Michael Webb
writes on modern architecture, design, and travel. He is the author of 26 books, most recently Modernist Paradise: Niemeyer House, Boyd Collection (Rizzoli) and Venice CA: Art +Architecture in a Maverick Community (Abrams). He travels widely in search of new and classic modern architecture and contributes to magazines around the world. Michael lives in the Neutra apartment that Charles and Ray Eames once called home.

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FORM on Design: Iconic Modern Furniture Reissued

Herman Miller has updated some of its classic designs, including Eames Aluminum Group outdoor chairs. Image courtesy Herman Miller.

Living in the apartment where the Eames prototyped their first designs in the 1940s, I've always been fascinated by the subtle changes iconic pieces undergo as they are first put into production and later revived. Herman Miller, which began as a traditional Michigan furniture maker, was introduced to modernism by Gilbert Rhode in the 1930s, and again by George Nelson, who was their director of design, 1945-1972, a tenure no-one is ever likely to match. He designed an entire range of basic furniture himself in a year, and then brought in his friends, Charles and Ray Eames, who have been the company's household gods ever since. Over the years, as Herman Miller put a greater emphasis on the contract market, some of the Eames's designs went out of production. A few were pirated, European rights went to Vitra, but most of the drop-outs have been brought back in sparkling new editions.

Ward Bennett drew inspiration for his Scissor Lounge Chair from ocean liners' deckchairs. Image courtesy Herman Miller.

The Aluminum Group lounge chair was first used on the patio of J. Irwin Miller's house in Columbus, Indiana. Architect Eero Saarinen, who had collaborated on Charles's first chair, prompted the design, but the materials fared poorly outdoors. The full range became a staple of high-end interiors. Now it has been reworked for outdoor use with white or graphite powder-coated frames, a weatherproof synthetic fabric in five colors, and stone-topped tables. It's as timeless a look as when it made its debut, 56 years ago. The same is true of the fiberglass shell chairs, reissued in the original juicy colors and distinctive texture, but made from a newly reformulated, sustainable fiberglass. In 1950, the fiberglass shell was the next big thing, following the quartet of molded plywood chairs that launched the legend. Now, Herman Miller have found a way of molding plywood into a shell, and the boldly grained palisander version gives a familiar shape a startlingly new look.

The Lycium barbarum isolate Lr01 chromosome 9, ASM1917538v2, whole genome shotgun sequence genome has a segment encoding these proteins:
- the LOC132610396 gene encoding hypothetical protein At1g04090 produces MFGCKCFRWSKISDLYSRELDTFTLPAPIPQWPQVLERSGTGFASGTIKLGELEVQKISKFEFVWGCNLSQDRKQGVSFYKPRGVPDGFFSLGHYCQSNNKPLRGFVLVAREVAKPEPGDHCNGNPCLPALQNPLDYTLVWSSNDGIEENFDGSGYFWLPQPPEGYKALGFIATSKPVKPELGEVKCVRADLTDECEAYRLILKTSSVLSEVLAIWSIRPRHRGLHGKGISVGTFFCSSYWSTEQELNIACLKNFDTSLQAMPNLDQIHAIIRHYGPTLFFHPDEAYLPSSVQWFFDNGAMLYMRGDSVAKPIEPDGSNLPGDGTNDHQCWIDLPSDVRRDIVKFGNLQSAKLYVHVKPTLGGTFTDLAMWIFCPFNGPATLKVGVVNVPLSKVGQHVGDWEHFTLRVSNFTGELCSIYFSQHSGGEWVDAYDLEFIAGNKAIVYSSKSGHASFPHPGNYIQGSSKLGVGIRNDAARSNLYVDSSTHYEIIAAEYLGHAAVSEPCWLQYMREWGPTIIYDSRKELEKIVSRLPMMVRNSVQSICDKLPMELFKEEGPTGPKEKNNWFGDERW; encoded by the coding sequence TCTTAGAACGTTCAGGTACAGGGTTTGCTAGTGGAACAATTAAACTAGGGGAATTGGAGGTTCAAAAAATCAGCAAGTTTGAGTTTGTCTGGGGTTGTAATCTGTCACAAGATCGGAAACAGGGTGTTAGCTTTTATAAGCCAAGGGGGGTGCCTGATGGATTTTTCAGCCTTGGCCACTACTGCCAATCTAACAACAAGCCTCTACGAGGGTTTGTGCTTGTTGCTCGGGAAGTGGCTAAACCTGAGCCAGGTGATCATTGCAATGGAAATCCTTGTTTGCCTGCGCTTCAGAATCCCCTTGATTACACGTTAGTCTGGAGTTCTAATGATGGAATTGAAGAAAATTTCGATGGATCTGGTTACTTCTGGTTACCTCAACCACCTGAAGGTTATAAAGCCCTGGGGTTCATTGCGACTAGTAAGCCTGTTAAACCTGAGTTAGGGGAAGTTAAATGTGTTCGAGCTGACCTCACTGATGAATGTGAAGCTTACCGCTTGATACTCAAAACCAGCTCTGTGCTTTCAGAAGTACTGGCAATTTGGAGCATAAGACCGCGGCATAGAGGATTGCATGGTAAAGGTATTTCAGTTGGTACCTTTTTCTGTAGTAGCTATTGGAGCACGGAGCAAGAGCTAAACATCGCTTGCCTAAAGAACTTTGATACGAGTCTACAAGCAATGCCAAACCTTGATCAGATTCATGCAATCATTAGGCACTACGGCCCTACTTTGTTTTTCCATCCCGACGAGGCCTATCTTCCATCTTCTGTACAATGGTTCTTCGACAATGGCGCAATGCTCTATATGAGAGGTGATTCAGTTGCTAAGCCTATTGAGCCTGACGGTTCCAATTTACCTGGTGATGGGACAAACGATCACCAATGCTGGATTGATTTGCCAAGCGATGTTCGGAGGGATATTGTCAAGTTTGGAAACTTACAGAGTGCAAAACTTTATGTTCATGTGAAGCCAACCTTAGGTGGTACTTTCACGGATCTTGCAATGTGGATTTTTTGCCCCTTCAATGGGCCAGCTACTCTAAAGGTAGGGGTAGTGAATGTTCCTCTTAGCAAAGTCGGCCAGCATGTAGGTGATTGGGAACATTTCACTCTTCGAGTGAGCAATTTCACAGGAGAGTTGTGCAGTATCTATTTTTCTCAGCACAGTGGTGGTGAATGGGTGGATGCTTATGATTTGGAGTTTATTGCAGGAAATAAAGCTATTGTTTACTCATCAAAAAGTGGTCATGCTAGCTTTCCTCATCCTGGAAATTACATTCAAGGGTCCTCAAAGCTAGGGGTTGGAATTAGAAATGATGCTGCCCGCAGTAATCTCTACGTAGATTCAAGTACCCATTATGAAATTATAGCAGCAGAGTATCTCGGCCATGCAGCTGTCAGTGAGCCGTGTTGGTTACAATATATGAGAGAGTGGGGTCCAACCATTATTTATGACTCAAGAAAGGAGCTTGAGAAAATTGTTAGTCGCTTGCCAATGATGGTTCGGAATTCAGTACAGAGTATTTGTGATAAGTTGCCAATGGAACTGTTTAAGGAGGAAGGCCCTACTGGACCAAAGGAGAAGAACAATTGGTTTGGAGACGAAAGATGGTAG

New manufacturing techniques allow plywood to be molded into a shell in the case of the Eames Molded Wood chair in palisander. Image courtey Herman Miller.

The company has reached back into its archives to produce long-forgotten designs by the Eameses' contemporaries. Isamu Noguchi designed his rudder coffee table in 1949, but few were produced, and the Japanese-American sculptor is known almost exclusively for his classic glass-topped model. Few know the name of Ward Bennett, but he created a succession of timeless designs in the 1960s, and some of these have been reissued, notably the Scissors Chair, which was inspired by the deckchairs on transatlantic liners, the Envelope chair, and the I-beam side table. Complementing these revivals are striking new pieces by Konstantin Grcic and Leon Ransmeier, as well as Bassam Fellows, partners who are the current design directors for Herman Miller. All of this classic modern and new furniture is currently available from Jules Seltzer in Los Angeles, and other dealers nation-wide.

Noguchi's Rudder Table also received an update. Image courtesy Herman Miller.

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